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In the Footsteps of Mr. Kurtz: Living on the Brink of Disaster in Mobutu's Congo Paperback – May 28, 2002
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Wrong turns first to Belgian's King Leopold II, who instituted a brutal colonial regime in the Congo in order to extract the natural and mineral wealth for his personal gain. Mobutu, with the aid of a U.S. government determined to sabotage Soviet expansion, stepped easily into Leopold's footsteps, continuing a culture built on government-sanctioned sleaze and theft. Under the circumstances, it's hard not to feel some sympathy for the people who survived in the only ways they could--teachers trading passing grades for groceries, hospitals refusing to let patients leave until they paid up, cassava patches cultivated next to the frighteningly unsafe nuclear reactor. What is less comprehensible--and rightly due for an airing--are Wrong's revelations about foreign interventions. Why, for example, did the World Bank and IMF give Mobutu $9.3 billion in aid, knowing full well that he was pocketing most of it?
In the Footsteps of Mr. Kurtz is a brilliantly conceived and written work, sharply observant and richly described with a necessary sense of the absurd. Wrong paints a far more nuanced picture of the wily autocrat than we've seen before, and of the blatant greed and paranoia of the many players involved in the country's self-destruction. --Lesley Reed --This text refers to an out of print or unavailable edition of this title.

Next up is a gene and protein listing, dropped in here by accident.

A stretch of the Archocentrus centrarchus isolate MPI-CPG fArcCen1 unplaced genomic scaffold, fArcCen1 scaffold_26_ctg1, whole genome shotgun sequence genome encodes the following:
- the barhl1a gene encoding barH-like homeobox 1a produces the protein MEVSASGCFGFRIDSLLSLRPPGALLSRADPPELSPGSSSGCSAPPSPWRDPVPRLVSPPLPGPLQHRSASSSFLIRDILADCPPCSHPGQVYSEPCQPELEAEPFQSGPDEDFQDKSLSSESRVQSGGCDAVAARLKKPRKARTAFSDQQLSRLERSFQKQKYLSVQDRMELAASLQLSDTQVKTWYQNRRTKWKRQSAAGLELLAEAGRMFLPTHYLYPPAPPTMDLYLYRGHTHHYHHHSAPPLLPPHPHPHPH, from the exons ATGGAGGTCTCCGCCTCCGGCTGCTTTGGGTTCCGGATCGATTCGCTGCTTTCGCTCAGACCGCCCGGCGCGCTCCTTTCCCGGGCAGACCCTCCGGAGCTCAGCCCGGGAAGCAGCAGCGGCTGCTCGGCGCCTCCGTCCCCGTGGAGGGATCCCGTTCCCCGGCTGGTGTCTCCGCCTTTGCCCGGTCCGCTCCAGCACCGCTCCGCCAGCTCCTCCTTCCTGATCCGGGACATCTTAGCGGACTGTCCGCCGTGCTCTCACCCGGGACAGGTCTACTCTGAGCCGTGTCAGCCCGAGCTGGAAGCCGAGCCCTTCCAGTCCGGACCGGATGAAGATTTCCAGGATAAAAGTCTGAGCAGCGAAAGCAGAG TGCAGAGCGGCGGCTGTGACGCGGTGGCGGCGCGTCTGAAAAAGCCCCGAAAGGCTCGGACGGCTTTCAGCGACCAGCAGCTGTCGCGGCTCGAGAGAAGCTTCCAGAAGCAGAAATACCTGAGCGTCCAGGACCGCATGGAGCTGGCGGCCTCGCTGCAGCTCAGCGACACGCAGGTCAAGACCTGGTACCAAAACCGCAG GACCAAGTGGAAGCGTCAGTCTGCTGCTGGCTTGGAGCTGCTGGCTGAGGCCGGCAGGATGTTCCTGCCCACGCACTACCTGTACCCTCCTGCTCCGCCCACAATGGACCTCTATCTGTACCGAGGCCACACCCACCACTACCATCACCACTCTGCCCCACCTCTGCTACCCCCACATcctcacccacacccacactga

From Publishers Weekly
Copyright 2001 Cahners Business Information, Inc.--This text refers to an out of print or unavailable edition of this title.
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Top Customer Reviews
Through it all, however, shines a nuanced portrait of "President" Mobutu. A thief, certainly. A thug, yup. A man who bears some responsibility for turning a potentially wealthy country into a cesspool, sure. But the Mobutu that emerges here is also a talented politician who brought a measure of order to Congo's post-colonial chaos. Once on top, however, he had to loot the national treasury in order to pay off rapacious underlings who would settle for nothing less than chartered Concordes and Mirage fighters. As she relates how Mobutu's obscenely opulant Versailles-in-the-jungle is rapidly being reabsorbed by the forest, one truly grasps the meaning of Ozymandius.
All in all, one hell of a lesson in the perils of being a strongman.
Written by a British journalist, the book conforms to the conventions of the "Screwed Up African Nation" genre: it quotes Conrad, tells colorful stories about venal politicians, offers self-flattering journalistic details (the author was on assignment in Kinshasa when the regime fell), and salutes plucky, long-suffering, ordinary Congolese making their way in a ruined economic environment. To the extent that the book rises above the genre, it is by placing the anecdotes and vignettes in political and economic context. It explains, for example, how Mobutu's despostism was enabled by patrons like the IMF and the CIA. It also spreads the blame around by tracing the continuities between Mobutu's larcenies and Belgium's barbaric colonial policies.